This dispatch is prompted on the back of multiple questions playing in the back of my mind, conversations with many people and observing the nature of current discourses—which, to put it mildly, is rabid.
- To eat meat is bad.
- Aadhaar, a universal identity (UID) being implemented in India, is bad because it is a tool that can be used to infringe upon privacy.
- All automobiles that run on fossil fuels like petrol and diesel are bad because they contribute to global warming. We must, instead, shift to more contemporary systems like electric vehicles.
And so on and so forth.
There seems to be no middle ground. Just that I may find some perspective, I chanced upon an interesting study posted by my friend Dipayan Baishya on his Twitter handle. Baishya is a member of the senior team at the Future Group headed by Kishore Biyani.
That image offers much food for thought on why the nature of conversations in contemporary discourse is so rabid. Everybody believes they are right and decline to engage with each other. Why does it have to be that way? This is a question I have often asked Arun Maira, former chairman of BCG India and member of the erstwhile Planning Commission. I often turn to him for advice when conflicted. And I felt compelled to ask this of him again last week.
As always, his answers (or pointers to where the answers may lie) were thoughtful ones. Allow me to paraphrase some takeaways around what I picked up after listening to him—all of which I will place in the public domain at some point. There are, he said, three kinds of questions, of which two dominate the current narrative and perhaps explain many conflicts in our discourses.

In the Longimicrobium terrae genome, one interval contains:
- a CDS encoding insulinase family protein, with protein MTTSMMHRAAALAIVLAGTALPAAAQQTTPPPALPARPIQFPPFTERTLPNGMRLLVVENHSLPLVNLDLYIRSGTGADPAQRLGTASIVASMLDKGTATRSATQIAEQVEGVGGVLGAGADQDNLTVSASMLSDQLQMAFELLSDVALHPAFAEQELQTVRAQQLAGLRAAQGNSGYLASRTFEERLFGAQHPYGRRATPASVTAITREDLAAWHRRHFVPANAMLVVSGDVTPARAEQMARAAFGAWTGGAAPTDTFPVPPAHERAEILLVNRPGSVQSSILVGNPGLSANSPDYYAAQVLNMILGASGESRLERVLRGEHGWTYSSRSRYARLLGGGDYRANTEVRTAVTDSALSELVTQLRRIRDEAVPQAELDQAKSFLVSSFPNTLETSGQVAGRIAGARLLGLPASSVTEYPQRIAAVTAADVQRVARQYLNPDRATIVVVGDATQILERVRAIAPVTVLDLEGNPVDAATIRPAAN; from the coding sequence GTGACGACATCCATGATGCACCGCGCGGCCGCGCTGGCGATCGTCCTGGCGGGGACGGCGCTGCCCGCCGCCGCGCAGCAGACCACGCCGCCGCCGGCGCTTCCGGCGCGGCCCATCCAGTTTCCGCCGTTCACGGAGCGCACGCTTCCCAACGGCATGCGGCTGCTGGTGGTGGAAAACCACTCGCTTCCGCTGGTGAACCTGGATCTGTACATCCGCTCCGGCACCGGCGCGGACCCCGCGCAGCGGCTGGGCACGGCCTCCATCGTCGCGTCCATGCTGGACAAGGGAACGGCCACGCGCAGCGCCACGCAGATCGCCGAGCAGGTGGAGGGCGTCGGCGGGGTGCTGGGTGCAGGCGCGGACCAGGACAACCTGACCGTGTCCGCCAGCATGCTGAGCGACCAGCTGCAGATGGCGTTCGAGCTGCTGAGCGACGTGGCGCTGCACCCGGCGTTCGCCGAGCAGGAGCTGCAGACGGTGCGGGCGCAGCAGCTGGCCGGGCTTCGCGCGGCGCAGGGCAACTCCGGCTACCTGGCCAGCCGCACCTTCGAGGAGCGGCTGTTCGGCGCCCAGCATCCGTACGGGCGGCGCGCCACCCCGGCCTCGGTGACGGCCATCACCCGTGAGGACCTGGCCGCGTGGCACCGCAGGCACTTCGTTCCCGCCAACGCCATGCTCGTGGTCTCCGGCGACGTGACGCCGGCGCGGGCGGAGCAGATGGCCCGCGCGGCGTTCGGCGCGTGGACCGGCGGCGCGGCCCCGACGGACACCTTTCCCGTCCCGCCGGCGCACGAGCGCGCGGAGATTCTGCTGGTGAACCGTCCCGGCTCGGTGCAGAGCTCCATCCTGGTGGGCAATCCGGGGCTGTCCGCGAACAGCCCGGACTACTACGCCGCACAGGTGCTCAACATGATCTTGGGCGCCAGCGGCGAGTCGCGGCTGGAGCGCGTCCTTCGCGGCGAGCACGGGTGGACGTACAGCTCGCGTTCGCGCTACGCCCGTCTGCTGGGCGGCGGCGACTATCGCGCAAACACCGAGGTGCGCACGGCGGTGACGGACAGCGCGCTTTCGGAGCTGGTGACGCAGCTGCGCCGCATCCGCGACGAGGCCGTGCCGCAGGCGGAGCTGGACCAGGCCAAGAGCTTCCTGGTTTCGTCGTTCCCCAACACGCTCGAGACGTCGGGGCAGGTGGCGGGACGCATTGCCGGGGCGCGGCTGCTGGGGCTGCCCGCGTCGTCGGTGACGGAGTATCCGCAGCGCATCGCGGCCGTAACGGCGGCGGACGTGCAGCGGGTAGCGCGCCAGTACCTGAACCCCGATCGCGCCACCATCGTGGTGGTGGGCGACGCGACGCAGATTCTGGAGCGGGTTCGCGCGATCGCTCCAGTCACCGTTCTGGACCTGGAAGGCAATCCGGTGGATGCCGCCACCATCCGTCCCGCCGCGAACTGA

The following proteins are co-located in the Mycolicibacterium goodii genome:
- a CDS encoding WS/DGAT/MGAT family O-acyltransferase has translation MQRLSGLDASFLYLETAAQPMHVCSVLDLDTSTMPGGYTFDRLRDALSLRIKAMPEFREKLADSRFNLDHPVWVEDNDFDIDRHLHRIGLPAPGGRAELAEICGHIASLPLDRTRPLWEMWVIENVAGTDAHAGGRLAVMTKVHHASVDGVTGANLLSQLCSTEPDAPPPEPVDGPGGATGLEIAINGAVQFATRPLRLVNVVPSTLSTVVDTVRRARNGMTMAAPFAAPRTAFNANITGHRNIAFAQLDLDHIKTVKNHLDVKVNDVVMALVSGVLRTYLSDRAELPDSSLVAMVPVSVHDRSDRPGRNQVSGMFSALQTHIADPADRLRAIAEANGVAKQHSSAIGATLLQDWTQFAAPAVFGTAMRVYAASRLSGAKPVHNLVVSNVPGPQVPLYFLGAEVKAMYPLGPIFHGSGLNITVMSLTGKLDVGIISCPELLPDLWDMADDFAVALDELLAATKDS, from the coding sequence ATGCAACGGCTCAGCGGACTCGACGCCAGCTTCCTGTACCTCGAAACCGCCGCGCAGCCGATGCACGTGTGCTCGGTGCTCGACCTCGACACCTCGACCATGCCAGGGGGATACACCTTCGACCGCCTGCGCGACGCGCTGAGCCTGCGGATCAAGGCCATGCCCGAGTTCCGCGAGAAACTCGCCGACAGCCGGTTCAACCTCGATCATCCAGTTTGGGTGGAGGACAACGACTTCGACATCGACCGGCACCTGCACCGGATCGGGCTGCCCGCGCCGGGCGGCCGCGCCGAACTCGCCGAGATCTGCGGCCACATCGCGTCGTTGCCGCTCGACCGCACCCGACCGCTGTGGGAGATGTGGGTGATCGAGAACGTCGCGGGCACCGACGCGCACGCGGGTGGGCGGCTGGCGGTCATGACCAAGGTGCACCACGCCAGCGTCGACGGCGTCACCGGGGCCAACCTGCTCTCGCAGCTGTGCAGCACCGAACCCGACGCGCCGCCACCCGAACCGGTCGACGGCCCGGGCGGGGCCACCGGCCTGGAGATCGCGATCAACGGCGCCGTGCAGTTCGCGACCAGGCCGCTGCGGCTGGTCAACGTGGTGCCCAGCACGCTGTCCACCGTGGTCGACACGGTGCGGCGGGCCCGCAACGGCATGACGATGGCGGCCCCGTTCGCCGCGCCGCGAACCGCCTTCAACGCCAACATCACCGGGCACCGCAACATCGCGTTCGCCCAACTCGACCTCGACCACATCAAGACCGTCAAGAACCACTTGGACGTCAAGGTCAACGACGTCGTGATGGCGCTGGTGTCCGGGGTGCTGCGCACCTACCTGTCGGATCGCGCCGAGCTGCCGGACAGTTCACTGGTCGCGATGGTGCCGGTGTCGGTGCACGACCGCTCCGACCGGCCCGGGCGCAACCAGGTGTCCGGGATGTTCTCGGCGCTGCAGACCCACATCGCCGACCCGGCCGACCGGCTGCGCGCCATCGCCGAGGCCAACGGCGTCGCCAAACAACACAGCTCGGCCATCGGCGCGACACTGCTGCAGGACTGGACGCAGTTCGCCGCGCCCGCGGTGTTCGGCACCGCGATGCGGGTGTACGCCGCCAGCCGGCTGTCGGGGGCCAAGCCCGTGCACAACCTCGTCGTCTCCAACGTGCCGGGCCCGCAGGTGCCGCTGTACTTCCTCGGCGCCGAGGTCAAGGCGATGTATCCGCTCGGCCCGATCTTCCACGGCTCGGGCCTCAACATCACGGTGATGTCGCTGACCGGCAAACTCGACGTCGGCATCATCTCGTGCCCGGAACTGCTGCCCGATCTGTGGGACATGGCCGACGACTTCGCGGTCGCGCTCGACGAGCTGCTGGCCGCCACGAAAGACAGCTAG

- The first masquerades as a question, but is actually an opinion. We are witnesses to this on prime-time television every evening where the star anchor is judge, jury and executioner. The nature of the “discourse”, if you may want to call it that, goes like this: “I think Pakistan must be bombed (or some such thing). What do you think?”
“Experts” from inconsequential “think-tanks” echo the anchor’s views. Guests who disagree are outshouted and the number of tweets on social media around the theme is the barometer by which the popularity of this farce is measured.
- The second kind of so-called “question” is one that contains a lot of information embedded in it—usually as facts bolstered with numbers for credibility. There can be no answers possible here. Because it is not a “question” in the first instance. You can only agree with the facts by adding some trivia to it. Or you may disagree with the evidence. To that end, though, you must either provide more information or evidence to the contrary—or outshout the opponent. If there is a consensus on the facts, the outcome is an agreement. Else, a debate and common ground is impossible to find.